Long term effect of methylparathion contamination on soil microbial community diversity estimated by 16S rRNA gene cloning
The long-term effects of methylparathion contamination on the diversity of soil microbial community was investigated by a culture-independent approach using small subunit ribosomal RNA (SSU rRNA) gene-based cloning. Microbial DNA extracted from both the control soil sample and methylparathion contaminated soil sample was subjected to PCR amplification with primers specific for bacterial 16S rRNA gene sequences. From the PCR amplification product, clone libraries were constructed for both samples. Phylotypes were defined by performing a restriction fragment length polymorphism analysis of 16S rRNA gene sequences with the enzymes RsaI and HhaI. A total of 603 phylotypes were identified among the 16S ribosomal DNA (rDNA) clones, the phylotype richness, frequency distribution (evenness) of the two clone libraries were compared by using a variety of diversity indices. Phylogenetic analysis of the sequences of the dominant phylotypes revealed that the bacterial communities changed noticeably. In the control soil, the dominant bacterial groups included a member of a novel bacterial division, the bacillus genus, and a member of α-proteobacteria, while in methylparathion contaminated soil, the dominant phylotypes were replaced by a member of the flexibactera-cytophaga-bacteroides division and two members of the γ-proteobacteria subdivision. This is the first report of the long-term effects of methylparathion (one of the major pesticides widely used in developing countries) on soil microbial community diversity and structure by a culture-independent method, and provides the evidences to assess the long-term environmental toxicological effects of methylparathion from the microbial community viewpoint.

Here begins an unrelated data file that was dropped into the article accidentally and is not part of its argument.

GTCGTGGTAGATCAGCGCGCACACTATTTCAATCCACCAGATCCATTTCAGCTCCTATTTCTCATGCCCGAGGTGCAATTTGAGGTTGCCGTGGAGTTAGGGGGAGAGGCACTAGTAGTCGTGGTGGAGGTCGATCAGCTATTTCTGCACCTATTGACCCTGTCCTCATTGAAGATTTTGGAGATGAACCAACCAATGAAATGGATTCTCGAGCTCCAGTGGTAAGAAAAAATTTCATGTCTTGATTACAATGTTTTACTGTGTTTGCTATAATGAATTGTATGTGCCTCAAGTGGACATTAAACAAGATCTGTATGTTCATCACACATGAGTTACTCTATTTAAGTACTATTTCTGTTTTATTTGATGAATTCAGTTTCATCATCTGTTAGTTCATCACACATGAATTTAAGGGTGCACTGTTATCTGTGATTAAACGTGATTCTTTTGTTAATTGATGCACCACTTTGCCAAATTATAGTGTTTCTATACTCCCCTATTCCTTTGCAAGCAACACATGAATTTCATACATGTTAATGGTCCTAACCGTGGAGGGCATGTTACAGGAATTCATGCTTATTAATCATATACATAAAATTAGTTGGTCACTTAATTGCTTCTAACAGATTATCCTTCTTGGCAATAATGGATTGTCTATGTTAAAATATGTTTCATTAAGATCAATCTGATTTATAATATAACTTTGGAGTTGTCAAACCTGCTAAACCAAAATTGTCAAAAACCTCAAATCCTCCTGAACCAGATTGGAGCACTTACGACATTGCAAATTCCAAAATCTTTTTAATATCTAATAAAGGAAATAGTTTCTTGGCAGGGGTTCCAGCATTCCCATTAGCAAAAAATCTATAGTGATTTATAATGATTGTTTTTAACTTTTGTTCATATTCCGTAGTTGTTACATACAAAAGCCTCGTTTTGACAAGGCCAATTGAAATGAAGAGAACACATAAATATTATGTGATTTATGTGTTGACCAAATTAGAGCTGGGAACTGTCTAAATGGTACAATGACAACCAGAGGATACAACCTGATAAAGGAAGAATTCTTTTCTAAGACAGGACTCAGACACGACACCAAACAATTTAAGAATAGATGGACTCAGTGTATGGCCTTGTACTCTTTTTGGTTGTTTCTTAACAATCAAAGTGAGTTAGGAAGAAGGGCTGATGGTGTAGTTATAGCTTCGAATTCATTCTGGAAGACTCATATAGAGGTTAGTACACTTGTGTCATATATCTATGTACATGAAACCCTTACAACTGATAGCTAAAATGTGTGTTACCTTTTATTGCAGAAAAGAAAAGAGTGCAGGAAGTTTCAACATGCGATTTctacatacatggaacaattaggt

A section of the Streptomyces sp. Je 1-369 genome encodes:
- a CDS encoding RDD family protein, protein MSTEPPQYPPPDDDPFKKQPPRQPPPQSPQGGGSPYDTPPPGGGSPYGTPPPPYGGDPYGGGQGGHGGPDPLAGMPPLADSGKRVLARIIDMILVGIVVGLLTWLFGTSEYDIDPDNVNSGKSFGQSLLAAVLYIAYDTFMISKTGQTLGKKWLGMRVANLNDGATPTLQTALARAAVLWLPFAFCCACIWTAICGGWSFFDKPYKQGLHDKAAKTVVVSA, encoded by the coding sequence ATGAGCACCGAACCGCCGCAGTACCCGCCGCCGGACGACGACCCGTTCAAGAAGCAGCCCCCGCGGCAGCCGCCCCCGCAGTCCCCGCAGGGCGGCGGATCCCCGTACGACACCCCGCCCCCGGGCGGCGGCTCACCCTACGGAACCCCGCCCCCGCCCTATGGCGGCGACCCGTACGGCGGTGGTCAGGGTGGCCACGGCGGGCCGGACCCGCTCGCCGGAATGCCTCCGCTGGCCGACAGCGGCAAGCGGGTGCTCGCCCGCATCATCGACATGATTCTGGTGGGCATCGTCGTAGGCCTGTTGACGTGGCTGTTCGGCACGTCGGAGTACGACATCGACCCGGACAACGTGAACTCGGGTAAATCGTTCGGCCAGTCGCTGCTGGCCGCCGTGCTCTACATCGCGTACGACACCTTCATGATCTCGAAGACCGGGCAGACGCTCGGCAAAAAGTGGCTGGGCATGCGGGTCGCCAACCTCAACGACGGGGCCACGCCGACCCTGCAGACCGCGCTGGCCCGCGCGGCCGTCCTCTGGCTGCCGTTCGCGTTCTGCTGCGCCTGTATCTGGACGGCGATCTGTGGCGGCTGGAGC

KeywordsLong-term methylparathion contamination Microbial community Culture-independent method Dominant phylotype Novel bacterial division
This work was supported by grants 30400014 from the Chinese National Natural Science Foundation, and by the Chinese National Programs for High Technology Research and Development (2003AA241150).
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